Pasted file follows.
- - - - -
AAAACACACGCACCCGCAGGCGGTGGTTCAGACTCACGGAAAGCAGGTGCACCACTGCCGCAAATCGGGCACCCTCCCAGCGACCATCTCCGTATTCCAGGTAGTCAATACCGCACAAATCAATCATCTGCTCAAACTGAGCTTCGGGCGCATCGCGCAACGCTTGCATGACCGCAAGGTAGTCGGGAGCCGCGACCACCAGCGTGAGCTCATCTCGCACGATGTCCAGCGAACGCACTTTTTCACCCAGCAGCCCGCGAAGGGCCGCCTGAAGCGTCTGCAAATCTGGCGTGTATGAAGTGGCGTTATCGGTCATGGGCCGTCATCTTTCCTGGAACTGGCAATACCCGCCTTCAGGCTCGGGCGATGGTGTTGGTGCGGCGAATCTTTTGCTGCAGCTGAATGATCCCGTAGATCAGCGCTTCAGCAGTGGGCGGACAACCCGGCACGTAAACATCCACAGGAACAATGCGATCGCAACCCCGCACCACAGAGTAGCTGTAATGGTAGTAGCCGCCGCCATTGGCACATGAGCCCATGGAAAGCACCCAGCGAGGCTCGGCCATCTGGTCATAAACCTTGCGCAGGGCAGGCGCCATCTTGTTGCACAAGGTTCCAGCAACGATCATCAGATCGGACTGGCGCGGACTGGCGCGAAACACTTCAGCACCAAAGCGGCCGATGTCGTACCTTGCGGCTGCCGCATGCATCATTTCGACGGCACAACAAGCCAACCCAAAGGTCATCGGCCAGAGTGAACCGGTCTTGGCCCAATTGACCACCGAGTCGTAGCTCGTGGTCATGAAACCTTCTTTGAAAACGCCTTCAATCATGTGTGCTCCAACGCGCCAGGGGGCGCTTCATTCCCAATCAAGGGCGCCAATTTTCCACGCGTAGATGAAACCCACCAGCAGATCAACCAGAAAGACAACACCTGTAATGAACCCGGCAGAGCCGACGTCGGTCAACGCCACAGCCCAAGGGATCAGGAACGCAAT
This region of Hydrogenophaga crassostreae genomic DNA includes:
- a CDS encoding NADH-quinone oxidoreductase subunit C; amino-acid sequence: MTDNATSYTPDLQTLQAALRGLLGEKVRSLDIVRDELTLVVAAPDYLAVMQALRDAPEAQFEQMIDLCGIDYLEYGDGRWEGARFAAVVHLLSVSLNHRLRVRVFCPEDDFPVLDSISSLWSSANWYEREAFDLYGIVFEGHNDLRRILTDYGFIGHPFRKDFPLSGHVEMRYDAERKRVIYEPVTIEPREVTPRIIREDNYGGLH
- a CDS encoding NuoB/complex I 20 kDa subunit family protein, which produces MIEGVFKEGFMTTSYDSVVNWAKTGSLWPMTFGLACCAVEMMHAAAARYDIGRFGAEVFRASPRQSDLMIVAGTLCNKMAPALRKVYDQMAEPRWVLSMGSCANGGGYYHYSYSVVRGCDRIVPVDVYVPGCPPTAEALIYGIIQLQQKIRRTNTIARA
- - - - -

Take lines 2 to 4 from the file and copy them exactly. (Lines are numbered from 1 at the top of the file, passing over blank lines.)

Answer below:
This region of Hydrogenophaga crassostreae genomic DNA includes:
- a CDS encoding NADH-quinone oxidoreductase subunit C; amino-acid sequence: MTDNATSYTPDLQTLQAALRGLLGEKVRSLDIVRDELTLVVAAPDYLAVMQALRDAPEAQFEQMIDLCGIDYLEYGDGRWEGARFAAVVHLLSVSLNHRLRVRVFCPEDDFPVLDSISSLWSSANWYEREAFDLYGIVFEGHNDLRRILTDYGFIGHPFRKDFPLSGHVEMRYDAERKRVIYEPVTIEPREVTPRIIREDNYGGLH
- a CDS encoding NuoB/complex I 20 kDa subunit family protein, which produces MIEGVFKEGFMTTSYDSVVNWAKTGSLWPMTFGLACCAVEMMHAAAARYDIGRFGAEVFRASPRQSDLMIVAGTLCNKMAPALRKVYDQMAEPRWVLSMGSCANGGGYYHYSYSVVRGCDRIVPVDVYVPGCPPTAEALIYGIIQLQQKIRRTNTIARA